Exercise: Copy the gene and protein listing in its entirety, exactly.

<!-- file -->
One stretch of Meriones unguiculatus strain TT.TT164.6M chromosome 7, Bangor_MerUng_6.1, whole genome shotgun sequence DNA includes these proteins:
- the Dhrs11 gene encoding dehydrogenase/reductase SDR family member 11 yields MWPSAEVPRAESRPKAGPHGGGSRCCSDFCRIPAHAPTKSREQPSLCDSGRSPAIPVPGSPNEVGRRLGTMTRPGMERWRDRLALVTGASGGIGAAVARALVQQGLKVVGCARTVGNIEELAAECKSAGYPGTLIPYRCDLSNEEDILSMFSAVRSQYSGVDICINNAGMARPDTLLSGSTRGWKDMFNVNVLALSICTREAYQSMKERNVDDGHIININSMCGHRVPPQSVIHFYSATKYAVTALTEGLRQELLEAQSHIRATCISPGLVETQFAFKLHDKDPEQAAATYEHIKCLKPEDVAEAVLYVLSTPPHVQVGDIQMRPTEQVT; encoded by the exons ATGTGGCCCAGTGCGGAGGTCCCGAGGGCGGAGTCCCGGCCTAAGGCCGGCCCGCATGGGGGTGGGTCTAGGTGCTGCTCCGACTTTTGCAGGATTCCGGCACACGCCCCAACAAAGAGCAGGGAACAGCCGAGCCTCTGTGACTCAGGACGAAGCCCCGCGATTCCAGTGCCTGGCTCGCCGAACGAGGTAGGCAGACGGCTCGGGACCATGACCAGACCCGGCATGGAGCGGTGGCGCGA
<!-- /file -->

One stretch of Meriones unguiculatus strain TT.TT164.6M chromosome 7, Bangor_MerUng_6.1, whole genome shotgun sequence DNA includes these proteins:
- the Dhrs11 gene encoding dehydrogenase/reductase SDR family member 11 yields MWPSAEVPRAESRPKAGPHGGGSRCCSDFCRIPAHAPTKSREQPSLCDSGRSPAIPVPGSPNEVGRRLGTMTRPGMERWRDRLALVTGASGGIGAAVARALVQQGLKVVGCARTVGNIEELAAECKSAGYPGTLIPYRCDLSNEEDILSMFSAVRSQYSGVDICINNAGMARPDTLLSGSTRGWKDMFNVNVLALSICTREAYQSMKERNVDDGHIININSMCGHRVPPQSVIHFYSATKYAVTALTEGLRQELLEAQSHIRATCISPGLVETQFAFKLHDKDPEQAAATYEHIKCLKPEDVAEAVLYVLSTPPHVQVGDIQMRPTEQVT; encoded by the exons ATGTGGCCCAGTGCGGAGGTCCCGAGGGCGGAGTCCCGGCCTAAGGCCGGCCCGCATGGGGGTGGGTCTAGGTGCTGCTCCGACTTTTGCAGGATTCCGGCACACGCCCCAACAAAGAGCAGGGAACAGCCGAGCCTCTGTGACTCAGGACGAAGCCCCGCGATTCCAGTGCCTGGCTCGCCGAACGAGGTAGGCAGACGGCTCGGGACCATGACCAGACCCGGCATGGAGCGGTGGCGCGA